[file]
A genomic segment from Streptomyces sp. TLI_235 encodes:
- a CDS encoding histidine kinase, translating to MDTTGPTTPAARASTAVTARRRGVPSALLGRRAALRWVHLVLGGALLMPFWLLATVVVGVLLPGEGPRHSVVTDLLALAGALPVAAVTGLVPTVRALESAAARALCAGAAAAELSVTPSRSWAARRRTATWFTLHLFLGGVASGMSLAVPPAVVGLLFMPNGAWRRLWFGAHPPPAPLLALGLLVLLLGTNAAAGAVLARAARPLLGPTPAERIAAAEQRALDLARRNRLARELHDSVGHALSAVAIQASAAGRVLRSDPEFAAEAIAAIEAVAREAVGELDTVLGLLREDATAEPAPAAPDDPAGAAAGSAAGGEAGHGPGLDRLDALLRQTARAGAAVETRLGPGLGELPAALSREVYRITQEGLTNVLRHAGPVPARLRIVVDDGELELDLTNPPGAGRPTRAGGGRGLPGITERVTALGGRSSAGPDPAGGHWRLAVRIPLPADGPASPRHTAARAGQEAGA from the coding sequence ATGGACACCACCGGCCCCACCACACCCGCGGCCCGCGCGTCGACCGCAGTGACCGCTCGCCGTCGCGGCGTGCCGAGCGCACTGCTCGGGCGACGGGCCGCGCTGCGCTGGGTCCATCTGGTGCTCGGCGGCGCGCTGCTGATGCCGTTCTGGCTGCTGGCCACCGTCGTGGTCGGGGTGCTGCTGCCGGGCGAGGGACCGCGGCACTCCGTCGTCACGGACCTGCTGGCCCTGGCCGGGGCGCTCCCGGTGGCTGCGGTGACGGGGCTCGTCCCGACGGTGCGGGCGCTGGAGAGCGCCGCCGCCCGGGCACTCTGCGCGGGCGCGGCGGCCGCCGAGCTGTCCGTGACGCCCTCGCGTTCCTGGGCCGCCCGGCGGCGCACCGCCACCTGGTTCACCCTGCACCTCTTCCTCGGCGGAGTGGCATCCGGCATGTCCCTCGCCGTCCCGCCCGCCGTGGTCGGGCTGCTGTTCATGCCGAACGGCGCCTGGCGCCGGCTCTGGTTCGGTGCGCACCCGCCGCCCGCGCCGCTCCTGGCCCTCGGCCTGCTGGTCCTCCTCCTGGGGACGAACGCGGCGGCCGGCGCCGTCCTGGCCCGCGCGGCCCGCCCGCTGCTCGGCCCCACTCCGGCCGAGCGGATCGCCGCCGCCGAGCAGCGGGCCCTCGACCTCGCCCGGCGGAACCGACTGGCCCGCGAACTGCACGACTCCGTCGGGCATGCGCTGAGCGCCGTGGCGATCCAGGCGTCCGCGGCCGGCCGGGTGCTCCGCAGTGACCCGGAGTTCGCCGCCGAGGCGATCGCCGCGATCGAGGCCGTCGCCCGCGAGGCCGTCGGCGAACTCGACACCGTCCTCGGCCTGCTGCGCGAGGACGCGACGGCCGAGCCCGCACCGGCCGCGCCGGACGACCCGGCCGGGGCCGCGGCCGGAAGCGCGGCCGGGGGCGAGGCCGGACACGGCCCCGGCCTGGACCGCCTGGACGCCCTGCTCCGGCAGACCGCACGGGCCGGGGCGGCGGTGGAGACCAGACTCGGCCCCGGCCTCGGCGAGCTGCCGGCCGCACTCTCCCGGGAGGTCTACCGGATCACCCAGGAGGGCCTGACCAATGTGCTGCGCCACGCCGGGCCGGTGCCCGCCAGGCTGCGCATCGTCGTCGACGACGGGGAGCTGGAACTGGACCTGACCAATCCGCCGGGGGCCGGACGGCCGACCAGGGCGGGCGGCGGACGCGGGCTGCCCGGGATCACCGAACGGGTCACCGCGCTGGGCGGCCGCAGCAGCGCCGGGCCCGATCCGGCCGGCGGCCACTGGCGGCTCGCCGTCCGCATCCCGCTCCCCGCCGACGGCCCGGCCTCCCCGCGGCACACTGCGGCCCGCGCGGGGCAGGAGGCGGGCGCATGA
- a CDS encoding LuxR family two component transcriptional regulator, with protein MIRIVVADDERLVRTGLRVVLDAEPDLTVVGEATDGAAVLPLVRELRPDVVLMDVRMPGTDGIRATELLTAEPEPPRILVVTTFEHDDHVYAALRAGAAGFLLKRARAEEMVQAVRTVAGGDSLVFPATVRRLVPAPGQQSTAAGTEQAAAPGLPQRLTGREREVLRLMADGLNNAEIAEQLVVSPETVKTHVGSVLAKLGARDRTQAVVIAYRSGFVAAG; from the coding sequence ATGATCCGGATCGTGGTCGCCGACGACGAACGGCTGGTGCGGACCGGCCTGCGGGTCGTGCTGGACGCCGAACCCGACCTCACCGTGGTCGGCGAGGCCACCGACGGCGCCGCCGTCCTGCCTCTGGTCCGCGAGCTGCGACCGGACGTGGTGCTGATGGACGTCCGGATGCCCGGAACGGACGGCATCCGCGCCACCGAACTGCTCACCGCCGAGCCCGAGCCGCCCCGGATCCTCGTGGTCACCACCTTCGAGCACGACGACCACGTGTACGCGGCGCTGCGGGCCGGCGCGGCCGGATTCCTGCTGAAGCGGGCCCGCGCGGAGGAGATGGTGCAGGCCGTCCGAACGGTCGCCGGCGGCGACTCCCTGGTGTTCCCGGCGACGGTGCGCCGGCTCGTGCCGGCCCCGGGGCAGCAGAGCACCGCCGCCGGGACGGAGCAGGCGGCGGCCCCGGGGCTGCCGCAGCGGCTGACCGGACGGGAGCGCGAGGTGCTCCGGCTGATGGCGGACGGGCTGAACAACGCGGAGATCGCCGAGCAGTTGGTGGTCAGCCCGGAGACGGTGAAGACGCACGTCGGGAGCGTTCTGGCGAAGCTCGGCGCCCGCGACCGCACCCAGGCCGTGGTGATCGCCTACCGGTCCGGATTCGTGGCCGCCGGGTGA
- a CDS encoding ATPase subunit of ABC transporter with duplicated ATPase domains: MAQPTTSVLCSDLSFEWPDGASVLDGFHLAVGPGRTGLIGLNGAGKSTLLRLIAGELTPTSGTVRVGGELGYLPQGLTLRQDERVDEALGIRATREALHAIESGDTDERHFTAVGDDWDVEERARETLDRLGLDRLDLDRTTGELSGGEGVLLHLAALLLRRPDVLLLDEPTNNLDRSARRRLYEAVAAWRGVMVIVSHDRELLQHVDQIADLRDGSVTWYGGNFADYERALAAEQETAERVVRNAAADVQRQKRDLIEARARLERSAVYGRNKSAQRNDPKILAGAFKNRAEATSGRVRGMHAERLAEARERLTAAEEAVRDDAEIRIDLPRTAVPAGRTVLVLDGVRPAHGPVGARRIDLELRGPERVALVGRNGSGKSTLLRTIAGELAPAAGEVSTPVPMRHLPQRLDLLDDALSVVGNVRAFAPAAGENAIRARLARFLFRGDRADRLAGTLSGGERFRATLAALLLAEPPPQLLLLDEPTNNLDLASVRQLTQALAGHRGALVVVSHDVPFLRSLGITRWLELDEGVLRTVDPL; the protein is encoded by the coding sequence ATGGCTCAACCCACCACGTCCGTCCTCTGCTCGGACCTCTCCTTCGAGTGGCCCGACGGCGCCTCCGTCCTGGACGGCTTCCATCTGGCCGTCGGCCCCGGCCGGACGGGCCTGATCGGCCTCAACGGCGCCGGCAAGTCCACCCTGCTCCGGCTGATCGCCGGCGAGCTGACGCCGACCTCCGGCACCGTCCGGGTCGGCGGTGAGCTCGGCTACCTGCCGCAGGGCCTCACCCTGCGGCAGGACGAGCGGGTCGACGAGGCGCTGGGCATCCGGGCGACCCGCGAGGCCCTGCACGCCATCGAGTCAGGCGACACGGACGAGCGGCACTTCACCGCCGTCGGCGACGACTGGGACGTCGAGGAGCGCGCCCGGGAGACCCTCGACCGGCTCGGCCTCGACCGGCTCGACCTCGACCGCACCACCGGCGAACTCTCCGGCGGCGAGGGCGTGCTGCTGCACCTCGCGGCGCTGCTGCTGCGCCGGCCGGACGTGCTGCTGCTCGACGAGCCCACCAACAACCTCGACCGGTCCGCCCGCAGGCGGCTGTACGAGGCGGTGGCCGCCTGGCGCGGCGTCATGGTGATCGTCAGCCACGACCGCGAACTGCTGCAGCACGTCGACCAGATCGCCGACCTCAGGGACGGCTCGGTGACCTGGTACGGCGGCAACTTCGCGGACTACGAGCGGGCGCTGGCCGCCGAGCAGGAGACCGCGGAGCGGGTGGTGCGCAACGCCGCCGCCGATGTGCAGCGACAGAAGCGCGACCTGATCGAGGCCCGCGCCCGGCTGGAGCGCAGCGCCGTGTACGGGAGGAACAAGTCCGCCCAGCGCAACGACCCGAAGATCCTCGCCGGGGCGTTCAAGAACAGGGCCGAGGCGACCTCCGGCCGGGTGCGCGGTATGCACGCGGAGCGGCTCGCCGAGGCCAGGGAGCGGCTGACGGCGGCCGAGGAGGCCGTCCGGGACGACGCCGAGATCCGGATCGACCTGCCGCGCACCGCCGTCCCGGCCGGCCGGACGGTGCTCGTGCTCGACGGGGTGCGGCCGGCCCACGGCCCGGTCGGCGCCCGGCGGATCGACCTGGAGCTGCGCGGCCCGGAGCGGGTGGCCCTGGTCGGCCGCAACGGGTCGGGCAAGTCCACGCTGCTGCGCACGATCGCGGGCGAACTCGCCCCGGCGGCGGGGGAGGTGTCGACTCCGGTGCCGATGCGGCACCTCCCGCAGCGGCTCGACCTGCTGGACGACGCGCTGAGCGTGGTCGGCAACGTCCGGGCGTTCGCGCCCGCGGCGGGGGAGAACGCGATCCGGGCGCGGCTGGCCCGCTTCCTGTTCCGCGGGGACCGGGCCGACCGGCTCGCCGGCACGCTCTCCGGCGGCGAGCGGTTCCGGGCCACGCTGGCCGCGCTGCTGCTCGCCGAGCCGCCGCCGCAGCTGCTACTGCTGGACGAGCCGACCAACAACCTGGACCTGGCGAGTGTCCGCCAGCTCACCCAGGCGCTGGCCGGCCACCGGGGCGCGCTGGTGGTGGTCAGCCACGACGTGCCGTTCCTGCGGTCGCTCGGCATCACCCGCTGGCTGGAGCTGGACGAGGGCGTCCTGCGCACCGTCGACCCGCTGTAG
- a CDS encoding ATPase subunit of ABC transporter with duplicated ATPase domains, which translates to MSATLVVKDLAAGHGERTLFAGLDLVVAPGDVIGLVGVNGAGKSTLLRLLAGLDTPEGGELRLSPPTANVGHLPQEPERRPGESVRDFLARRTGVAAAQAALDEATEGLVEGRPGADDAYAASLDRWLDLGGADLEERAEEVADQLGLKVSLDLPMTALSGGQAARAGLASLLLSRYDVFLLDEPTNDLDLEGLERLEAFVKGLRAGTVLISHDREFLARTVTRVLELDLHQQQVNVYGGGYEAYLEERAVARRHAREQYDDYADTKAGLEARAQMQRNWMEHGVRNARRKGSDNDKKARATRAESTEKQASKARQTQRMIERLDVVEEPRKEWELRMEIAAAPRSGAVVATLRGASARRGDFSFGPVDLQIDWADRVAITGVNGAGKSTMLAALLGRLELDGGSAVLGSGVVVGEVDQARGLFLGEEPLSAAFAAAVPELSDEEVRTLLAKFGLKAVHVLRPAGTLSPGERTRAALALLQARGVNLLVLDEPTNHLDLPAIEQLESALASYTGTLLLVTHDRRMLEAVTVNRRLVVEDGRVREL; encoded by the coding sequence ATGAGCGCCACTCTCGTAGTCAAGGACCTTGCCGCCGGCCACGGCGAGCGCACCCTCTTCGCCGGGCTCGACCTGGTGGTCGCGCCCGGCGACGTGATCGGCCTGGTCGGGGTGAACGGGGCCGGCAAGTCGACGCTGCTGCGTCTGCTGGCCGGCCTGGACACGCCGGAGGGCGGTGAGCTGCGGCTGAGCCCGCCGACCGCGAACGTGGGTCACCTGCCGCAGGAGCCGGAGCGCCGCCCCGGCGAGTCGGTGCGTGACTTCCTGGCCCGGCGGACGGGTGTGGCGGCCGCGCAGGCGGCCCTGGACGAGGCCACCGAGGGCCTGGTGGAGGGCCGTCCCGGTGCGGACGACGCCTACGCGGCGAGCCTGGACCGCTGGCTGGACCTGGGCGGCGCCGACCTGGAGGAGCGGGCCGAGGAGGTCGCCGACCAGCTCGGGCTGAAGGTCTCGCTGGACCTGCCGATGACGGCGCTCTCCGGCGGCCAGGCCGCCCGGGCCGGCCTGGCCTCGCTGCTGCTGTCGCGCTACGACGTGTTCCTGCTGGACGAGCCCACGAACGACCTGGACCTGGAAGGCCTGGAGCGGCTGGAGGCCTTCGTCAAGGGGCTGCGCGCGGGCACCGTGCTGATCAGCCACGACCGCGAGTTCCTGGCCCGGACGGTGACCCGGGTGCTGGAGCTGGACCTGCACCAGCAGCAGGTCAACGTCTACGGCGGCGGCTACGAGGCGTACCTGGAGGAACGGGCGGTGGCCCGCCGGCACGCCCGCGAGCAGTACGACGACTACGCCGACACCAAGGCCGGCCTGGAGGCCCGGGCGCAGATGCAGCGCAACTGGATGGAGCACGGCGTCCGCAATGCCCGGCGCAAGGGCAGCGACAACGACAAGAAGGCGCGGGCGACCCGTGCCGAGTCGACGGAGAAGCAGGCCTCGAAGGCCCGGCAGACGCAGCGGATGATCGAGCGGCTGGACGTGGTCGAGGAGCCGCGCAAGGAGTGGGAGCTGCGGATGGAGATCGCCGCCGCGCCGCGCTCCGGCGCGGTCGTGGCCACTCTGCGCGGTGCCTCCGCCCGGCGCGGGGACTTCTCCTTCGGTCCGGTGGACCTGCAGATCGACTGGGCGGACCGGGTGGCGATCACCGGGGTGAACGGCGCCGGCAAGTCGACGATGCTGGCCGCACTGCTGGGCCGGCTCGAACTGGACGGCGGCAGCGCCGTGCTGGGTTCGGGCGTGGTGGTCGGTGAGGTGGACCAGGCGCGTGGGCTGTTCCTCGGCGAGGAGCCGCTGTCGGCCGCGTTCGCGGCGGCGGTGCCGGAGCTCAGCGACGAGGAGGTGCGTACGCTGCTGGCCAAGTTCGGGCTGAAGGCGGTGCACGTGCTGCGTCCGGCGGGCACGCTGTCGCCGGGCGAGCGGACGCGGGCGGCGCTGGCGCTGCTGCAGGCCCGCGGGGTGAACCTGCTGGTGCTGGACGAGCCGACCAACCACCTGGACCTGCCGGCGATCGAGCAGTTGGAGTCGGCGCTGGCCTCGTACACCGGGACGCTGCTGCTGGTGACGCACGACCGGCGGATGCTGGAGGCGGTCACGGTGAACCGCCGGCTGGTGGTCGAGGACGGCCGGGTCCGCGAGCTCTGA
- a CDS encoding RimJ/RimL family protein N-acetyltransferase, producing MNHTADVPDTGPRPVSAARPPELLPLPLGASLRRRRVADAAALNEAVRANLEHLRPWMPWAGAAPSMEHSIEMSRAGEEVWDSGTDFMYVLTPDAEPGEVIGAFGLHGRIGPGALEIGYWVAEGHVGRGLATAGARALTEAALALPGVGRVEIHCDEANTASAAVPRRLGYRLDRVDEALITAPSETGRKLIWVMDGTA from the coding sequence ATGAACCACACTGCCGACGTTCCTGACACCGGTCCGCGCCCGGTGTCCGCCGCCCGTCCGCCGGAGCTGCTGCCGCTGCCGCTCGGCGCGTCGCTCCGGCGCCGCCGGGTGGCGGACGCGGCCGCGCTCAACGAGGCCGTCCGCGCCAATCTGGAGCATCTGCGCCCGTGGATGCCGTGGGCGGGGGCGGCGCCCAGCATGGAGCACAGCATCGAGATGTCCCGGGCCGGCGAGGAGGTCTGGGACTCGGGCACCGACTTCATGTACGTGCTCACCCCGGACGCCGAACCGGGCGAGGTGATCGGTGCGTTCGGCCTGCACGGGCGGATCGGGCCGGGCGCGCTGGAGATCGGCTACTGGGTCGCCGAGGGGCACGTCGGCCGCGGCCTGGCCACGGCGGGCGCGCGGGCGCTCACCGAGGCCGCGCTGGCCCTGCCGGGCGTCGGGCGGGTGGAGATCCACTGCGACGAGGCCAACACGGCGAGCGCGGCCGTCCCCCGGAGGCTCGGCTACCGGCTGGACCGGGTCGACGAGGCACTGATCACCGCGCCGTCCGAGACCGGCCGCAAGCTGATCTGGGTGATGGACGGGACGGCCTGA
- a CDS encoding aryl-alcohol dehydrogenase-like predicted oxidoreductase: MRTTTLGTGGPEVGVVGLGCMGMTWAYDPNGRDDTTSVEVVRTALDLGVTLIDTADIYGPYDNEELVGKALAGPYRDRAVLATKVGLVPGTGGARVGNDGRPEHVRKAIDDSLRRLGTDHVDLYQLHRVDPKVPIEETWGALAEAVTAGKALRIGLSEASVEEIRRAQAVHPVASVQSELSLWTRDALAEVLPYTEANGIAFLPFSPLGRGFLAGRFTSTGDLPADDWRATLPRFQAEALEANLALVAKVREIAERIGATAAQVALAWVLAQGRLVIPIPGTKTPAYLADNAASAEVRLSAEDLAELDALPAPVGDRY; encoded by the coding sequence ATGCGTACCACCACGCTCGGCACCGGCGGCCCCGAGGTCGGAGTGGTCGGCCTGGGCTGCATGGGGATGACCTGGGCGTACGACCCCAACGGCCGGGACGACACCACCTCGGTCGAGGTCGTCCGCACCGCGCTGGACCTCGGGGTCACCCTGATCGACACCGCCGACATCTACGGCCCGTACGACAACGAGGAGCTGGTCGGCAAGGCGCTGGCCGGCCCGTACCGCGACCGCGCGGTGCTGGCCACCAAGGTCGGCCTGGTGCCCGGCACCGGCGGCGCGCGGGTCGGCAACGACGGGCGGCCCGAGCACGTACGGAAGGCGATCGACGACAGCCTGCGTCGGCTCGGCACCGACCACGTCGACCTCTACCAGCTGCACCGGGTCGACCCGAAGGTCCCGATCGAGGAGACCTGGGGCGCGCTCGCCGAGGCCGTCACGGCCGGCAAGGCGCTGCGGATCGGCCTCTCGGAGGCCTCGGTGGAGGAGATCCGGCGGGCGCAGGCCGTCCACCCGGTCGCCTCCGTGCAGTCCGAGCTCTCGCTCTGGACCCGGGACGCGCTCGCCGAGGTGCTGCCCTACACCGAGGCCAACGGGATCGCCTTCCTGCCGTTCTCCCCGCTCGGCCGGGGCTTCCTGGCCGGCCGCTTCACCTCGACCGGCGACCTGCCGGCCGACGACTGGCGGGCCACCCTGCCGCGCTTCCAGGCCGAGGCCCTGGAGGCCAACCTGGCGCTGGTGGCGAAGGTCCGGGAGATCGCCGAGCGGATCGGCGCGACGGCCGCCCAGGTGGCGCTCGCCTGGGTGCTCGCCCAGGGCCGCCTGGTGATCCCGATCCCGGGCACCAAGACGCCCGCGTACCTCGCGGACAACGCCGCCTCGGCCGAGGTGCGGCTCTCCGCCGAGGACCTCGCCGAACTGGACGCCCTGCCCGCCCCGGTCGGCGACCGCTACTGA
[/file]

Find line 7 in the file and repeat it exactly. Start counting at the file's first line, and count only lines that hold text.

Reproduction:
- a CDS encoding aryl-alcohol dehydrogenase-like predicted oxidoreductase: MRTTTLGTGGPEVGVVGLGCMGMTWAYDPNGRDDTTSVEVVRTALDLGVTLIDTADIYGPYDNEELVGKALAGPYRDRAVLATKVGLVPGTGGARVGNDGRPEHVRKAIDDSLRRLGTDHVDLYQLHRVDPKVPIEETWGALAEAVTAGKALRIGLSEASVEEIRRAQAVHPVASVQSELSLWTRDALAEVLPYTEANGIAFLPFSPLGRGFLAGRFTSTGDLPADDWRATLPRFQAEALEANLALVAKVREIAERIGATAAQVALAWVLAQGRLVIPIPGTKTPAYLADNAASAEVRLSAEDLAELDALPAPVGDRY; encoded by the coding sequence ATGCGTACCACCACGCTCGGCACCGGCGGCCCCGAGGTCGGAGTGGTCGGCCTGGGCTGCATGGGGATGACCTGGGCGTACGACCCCAACGGCCGGGACGACACCACCTCGGTCGAGGTCGTCCGCACCGCGCTGGACCTCGGGGTCACCCTGATCGACACCGCCGACATCTACGGCCCGTACGACAACGAGGAGCTGGTCGGCAAGGCGCTGGCCGGCCCGTACCGCGACCGCGCGGTGCTGGCCACCAAGGTCGGCCTGGTGCCCGGCACCGGCGGCGCGCGGGTCGGCAACGACGGGCGGCCCGAGCACGTACGGAAGGCGATCGACGACAGCCTGCGTCGGCTCGGCACCGACCACGTCGACCTCTACCAGCTGCACCGGGTCGACCCGAAGGTCCCGATCGAGGAGACCTGGGGCGCGCTCGCCGAGGCCGTCACGGCCGGCAAGGCGCTGCGGATCGGCCTCTCGGAGGCCTCGGTGGAGGAGATCCGGCGGGCGCAGGCCGTCCACCCGGTCGCCTCCGTGCAGTCCGAGCTCTCGCTCTGGACCCGGGACGCGCTCGCCGAGGTGCTGCCCTACACCGAGGCCAACGGGATCGCCTTCCTGCCGTTCTCCCCGCTCGGCCGGGGCTTCCTGGCCGGCCGCTTCACCTCGACCGGCGACCTGCCGGCCGACGACTGGCGGGCCACCCTGCCGCGCTTCCAGGCCGAGGCCCTGGAGGCCAACCTGGCGCTGGTGGCGAAGGTCCGGGAGATCGCCGAGCGGATCGGCGCGACGGCCGCCCAGGTGGCGCTCGCCTGGGTGCTCGCCCAGGGCCGCCTGGTGATCCCGATCCCGGGCACCAAGACGCCCGCGTACCTCGCGGACAACGCCGCCTCGGCCGAGGTGCGGCTCTCCGCCGAGGACCTCGCCGAACTGGACGCCCTGCCCGCCCCGGTCGGCGACCGCTACTGA